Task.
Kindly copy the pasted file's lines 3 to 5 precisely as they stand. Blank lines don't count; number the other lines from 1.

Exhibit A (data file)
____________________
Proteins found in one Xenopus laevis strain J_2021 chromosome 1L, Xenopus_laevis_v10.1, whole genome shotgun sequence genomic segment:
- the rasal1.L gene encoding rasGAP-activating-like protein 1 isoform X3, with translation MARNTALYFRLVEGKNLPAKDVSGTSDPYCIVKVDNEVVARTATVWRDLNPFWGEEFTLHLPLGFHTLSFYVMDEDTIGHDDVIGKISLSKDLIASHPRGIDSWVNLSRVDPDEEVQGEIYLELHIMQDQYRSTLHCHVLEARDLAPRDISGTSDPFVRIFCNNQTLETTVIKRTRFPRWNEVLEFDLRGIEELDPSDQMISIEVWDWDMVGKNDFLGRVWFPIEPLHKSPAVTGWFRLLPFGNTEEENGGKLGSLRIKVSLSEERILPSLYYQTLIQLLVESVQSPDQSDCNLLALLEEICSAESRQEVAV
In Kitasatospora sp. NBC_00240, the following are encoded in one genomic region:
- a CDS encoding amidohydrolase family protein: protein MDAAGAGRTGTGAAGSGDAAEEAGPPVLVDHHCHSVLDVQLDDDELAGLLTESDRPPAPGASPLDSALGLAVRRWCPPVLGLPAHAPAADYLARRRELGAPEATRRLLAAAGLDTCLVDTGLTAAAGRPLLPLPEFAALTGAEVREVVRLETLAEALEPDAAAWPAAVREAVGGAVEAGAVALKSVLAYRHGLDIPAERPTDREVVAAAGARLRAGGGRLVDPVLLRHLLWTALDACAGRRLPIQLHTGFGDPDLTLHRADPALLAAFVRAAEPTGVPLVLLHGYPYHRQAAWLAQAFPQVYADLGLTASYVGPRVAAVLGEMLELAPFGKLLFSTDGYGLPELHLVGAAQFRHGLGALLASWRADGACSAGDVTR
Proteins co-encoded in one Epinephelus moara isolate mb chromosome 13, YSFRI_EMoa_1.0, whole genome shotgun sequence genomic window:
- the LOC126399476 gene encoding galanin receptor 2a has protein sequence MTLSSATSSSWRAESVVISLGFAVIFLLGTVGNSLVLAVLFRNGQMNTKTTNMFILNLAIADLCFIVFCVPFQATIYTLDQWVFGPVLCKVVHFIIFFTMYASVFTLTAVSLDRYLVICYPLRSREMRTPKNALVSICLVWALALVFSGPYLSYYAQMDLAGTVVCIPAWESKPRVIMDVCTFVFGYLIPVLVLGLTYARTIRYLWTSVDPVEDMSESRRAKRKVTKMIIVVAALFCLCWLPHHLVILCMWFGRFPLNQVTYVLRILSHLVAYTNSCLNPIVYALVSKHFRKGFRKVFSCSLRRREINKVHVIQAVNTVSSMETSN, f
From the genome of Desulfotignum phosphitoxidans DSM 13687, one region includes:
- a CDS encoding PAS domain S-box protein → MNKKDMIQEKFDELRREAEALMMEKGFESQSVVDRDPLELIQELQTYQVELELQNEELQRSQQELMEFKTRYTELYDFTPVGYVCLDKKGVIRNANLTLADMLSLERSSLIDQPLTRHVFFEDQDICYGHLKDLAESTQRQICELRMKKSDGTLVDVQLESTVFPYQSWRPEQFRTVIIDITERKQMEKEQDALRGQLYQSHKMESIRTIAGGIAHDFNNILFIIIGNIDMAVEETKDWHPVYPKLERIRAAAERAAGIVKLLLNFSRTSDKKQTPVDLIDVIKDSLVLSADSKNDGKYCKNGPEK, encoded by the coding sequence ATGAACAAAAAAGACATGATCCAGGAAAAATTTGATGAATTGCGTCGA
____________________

In Kitasatospora sp. NBC_00240, the following are encoded in one genomic region:
- a CDS encoding amidohydrolase family protein: protein MDAAGAGRTGTGAAGSGDAAEEAGPPVLVDHHCHSVLDVQLDDDELAGLLTESDRPPAPGASPLDSALGLAVRRWCPPVLGLPAHAPAADYLARRRELGAPEATRRLLAAAGLDTCLVDTGLTAAAGRPLLPLPEFAALTGAEVREVVRLETLAEALEPDAAAWPAAVREAVGGAVEAGAVALKSVLAYRHGLDIPAERPTDREVVAAAGARLRAGGGRLVDPVLLRHLLWTALDACAGRRLPIQLHTGFGDPDLTLHRADPALLAAFVRAAEPTGVPLVLLHGYPYHRQAAWLAQAFPQVYADLGLTASYVGPRVAAVLGEMLELAPFGKLLFSTDGYGLPELHLVGAAQFRHGLGALLASWRADGACSAGDVTR
Proteins co-encoded in one Epinephelus moara isolate mb chromosome 13, YSFRI_EMoa_1.0, whole genome shotgun sequence genomic window: